The states of Massachusetts (MA) and Rhode Island (RI) are committed to diversifying the electric grid in New England with offshore wind while maintaining existing ecosystem function and services, including healthy natural resources and water quality, profitable multi-sector marine industries including commercial and recreational fishing industries, safe and efficient navigation, and public access and enjoyment within or adjacent to offshore wind development areas. In the Southern New England (SNE) Bight shelf region between New York Harbor and Nantucket Shoals, there are currently three wind energy areas: the Massachusetts Wind Energy Area (MA WEA), the Rhode Island-Massachusetts Wind Energy Area (RI-MA WEA), and the New York Wind Energy Area (NY WEA). Within these WEAs there are four development leases. At least one more WEA in New York and three more leases in the MA WEA are expected in the coming months. It is difficult to predict the total number of turbines that will ultimately be placed, but the range of initial estimates are based on individual farms that include 15-185 turbines, so a build-out in the next decade could be more than 400 turbines. There is an understanding that broad-scale development of offshore wind could result in ecosystem changes, but there is uncertainty regarding the impact of these changes on the provision of ecosystem services. From September to December 2017, three forums were held: the National Academies of Science Ocean Studies Board subcommittee, the Rhode Island Offshore Wind Science Forum, and the University of Massachusetts Wind Collaborative fisheries meeting at the School for Marine Science and Technology (SMAST). Additionally, there were multiple Massachusetts Fisheries and Habitat Working Group meetings and Rhode Island Fisheries and Habitat Advisory Board meetings. There is broad consensus in the northeast that in addition to wind farm-specific impact assessment studies, regional studies should also be undertaken to address the cumulative impact of wind farms expanding across the eastern seaboard on the marine ecosystem and on the distribution of both fish resources and the fishing industry1 . Conducting regional studies to address the cumulative impact of wind farms at populationlevel scales is also being called for in Europe (Lindeboom et al. 2015; Willsteed et al. 2017). Further, the National Oceanic and Atomspheric Adminstration’s (NOAA) Greater Atlantic Regional Fisheries Office (GARFO) and National Marine Fisheries (NMFS) Northeast Fisheries Science Center (NEFSC) have called for the establishment of a region-wide scientific research and monitoring framework with federal leadership following an ecosystem-based approach at the appropriate scales. This broader framework would complement sub-regional state efforts to most effectively address cumulative impacts and the known and potential future interactions of fisheries and offshore wind energy.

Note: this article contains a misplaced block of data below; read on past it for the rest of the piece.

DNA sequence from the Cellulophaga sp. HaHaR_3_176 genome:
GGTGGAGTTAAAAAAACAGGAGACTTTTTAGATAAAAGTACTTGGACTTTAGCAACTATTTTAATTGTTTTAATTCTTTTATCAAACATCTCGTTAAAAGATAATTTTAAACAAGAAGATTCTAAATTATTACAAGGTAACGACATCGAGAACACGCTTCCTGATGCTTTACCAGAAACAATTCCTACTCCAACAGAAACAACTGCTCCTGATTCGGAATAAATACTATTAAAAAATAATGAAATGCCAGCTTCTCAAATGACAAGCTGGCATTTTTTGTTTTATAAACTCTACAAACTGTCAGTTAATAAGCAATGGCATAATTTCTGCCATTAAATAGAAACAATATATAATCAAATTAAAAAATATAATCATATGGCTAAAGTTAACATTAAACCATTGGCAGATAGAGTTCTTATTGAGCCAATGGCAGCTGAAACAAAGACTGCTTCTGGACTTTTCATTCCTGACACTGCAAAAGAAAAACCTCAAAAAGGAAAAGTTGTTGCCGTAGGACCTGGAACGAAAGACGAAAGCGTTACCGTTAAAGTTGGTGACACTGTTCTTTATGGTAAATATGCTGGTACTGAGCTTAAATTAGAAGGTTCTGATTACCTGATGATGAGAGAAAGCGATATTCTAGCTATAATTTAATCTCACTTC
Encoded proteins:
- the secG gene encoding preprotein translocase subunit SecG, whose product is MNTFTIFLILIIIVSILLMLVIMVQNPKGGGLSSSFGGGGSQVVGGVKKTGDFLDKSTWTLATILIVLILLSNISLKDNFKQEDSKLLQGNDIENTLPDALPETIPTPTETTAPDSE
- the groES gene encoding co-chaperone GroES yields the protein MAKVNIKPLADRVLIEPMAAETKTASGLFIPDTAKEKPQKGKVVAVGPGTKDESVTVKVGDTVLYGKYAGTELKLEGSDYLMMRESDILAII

This document attempts to frame the research discussion so fundable studies can be prioritized and designed. In order to create such a framework, we started by identifying the management objectives as recommended in Wilding et al.’s (2017) review of European offshore wind monitoring programs:
“The identification of spatially/temporally delimited metrics and thresholds, in line with the overall management objectives, are the critical components to a logically based monitoring programme” (emphasis added).
On a regional scale, we want to identify what matters, why it matters, whether it can be measured and how, and how the results will be used. The development of a research program is an opportunity to identify where multiple goals (e.g., needs of the wind energy industry, the fishing industry, and the regulatory community) can be met. This report provides information about management objectives in order to help further the development of effective and informative research. Three examples of specific studies that could be funded with a description of how the study could be done and how the results would be used are provided.
The definition of management objectives and the design of the research framework requires stakeholder input to be most effective and transparent. This document was disseminated to the Massachusetts Fisheries Working Group, the Rhode Island Fisheries Advisory Board, the New York Department of Environmental Conservation, the New England Fisheries Management Council Habitat Committee, the Responsible Offshore Development Alliance, the Massachusetts Lobstermen’s Association, and the Center for Sustainable Fisheries for a four month public comment period from June to October 2018. Twelve individual responses were received and the response to comments is provided at the end of the document. We have designed this document to serve as a starting point for a regional fisheries science panel to clarify priorities and the appropriate scale at which to conduct various studies.